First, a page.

A period in European history, covering the span between the 14th and 17th centuries with religious reformers such as Tyndale, Hus, Zwingli, Knox, Martin Luther and others (see HERE for full history). The pinnacle was perhaps when Martin Luther nailed his 95 thesis to the to the door at All Saint’s Church in Wittenberg. This effort to reform the corrupt Roman Catholic Church failed, and resulted instead in the creation of many Protestant Churches, first in Western Europe and then around the world. (But the name “Reformation” stuck.) The reformation was a catalyst for change throughout the world. The Roman Catholic Church itself, ultimately launched the “Counter-Reformation” and made many changes in its practices and doctrine. A Reformation implies a prior Formation. Loconte implies that the Sermon on the Mount by Jesus was that Formation. The Reformation was not so much a new thing as a return back to the principles of individual liberty, conscience and personal responsibility.
Beginning in the 14th century, the Lord began to prepare those social, educational, religious, economic, and governmental conditions that would restore his true gospel. The Old Testament prophet Joel foresaw the Spirit of the Lord working among individuals to help prepare the world for the Restoration. The Lord said in Joel 2:28–29:
28 ¶ And it shall come to pass afterward, that I will pour out my spirit upon all flesh; and your sons and your daughters shall prophesy, your old men shall dream dreams, your young men shall see visions:
29 And also upon the servants and upon the handmaids in those days will I pour out my spirit.
When the Great Apostasy took place nearly 2,000 years ago, the world entered a state of spiritual darkness from which it did not begin to recover until the Renaissance. A restoration under such spiritual tyranny that existed then would have surely failed, but the Lord would inspire great men and religious reformers to prepare the way.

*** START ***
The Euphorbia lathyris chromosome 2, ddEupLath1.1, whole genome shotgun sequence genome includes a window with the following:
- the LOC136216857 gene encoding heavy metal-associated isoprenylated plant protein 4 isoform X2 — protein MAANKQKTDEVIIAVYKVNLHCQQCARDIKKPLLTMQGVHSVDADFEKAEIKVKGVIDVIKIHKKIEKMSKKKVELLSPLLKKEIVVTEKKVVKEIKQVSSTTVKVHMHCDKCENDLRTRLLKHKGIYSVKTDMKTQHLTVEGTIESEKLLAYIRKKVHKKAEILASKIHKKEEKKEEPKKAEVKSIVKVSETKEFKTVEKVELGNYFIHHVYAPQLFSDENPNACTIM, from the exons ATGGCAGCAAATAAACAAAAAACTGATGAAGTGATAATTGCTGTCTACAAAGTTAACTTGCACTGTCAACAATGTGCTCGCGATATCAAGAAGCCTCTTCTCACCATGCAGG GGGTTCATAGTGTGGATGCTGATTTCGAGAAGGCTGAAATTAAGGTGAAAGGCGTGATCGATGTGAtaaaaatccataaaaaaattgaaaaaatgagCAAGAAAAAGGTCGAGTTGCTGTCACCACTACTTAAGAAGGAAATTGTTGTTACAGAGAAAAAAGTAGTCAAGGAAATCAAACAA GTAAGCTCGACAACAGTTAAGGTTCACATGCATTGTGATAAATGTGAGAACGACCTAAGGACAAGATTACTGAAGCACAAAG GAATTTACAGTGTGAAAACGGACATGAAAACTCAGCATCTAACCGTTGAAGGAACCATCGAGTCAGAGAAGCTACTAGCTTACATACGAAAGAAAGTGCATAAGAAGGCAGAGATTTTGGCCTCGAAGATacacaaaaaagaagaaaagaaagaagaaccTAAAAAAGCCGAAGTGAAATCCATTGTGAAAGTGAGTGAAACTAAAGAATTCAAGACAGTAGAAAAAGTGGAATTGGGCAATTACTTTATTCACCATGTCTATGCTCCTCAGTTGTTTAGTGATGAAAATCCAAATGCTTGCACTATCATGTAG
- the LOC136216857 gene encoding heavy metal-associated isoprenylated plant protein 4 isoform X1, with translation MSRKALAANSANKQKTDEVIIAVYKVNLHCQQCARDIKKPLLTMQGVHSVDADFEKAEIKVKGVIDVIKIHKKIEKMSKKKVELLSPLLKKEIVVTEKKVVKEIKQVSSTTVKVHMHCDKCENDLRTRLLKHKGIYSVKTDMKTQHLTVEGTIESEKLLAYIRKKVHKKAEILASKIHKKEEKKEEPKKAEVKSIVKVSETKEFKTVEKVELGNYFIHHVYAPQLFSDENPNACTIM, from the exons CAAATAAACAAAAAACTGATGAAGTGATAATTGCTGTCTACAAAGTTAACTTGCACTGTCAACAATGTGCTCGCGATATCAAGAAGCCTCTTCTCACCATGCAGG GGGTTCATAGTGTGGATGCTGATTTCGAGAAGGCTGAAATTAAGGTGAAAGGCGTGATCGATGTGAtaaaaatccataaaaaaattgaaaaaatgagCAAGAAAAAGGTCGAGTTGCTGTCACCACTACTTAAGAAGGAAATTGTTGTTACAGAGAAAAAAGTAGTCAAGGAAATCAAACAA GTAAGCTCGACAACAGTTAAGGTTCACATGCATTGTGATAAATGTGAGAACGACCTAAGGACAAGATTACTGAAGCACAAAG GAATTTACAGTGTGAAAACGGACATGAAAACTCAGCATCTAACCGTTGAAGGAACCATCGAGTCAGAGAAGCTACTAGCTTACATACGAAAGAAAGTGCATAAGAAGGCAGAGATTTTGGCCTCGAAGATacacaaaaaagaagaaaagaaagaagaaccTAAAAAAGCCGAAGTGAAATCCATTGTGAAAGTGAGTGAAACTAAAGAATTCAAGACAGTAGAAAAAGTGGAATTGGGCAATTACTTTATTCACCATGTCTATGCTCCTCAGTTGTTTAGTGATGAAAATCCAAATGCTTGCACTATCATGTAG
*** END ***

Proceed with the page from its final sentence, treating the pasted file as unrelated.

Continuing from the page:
During the Renaissance, the rebirth of learning that blossomed from about A.D. 1350 to 1550, two events took place that were vital in preparation for the final dispensation: Johannes Gutenberg’s invention of the printing press in the mid-1400s and Christopher Columbus’s voyage to the Americas in 1492.
In the centuries before the invention of the printing press, the majority of people could neither read nor write. Even Charlemagne, perhaps the greatest ruler of medieval Europe, was illiterate. Books were written by hand, and many ecclesiastical leaders strongly resisted the idea of circulating the Bible among the common people. One clergyman argued, “We must root out printing, or printing will root out us.” However, once Gutenberg’s invention became widespread, the publication of books, including the Bible, was too great a force to be stemmed. Like an irresistible flood, printing, and the desire to read what was printed, swept over the entire land. Among the first books Gutenberg printed was the Bible.
Historian, De Lamar Jensen, would write in Renaissance Europe (1981), 182. that: “None of the technological innovations [of the Renaissance] has had a greater effect over a longer period of time and upon more people than the invention of printing in the mid-fifteenth century. Some scholars have pronounced it the single most important development of the Renaissance and perhaps of the entire modern world.” Without the discovery of movable type in about A.D. 1440 the barrier of gross darkness covering the apostate world could scarce have been pierced.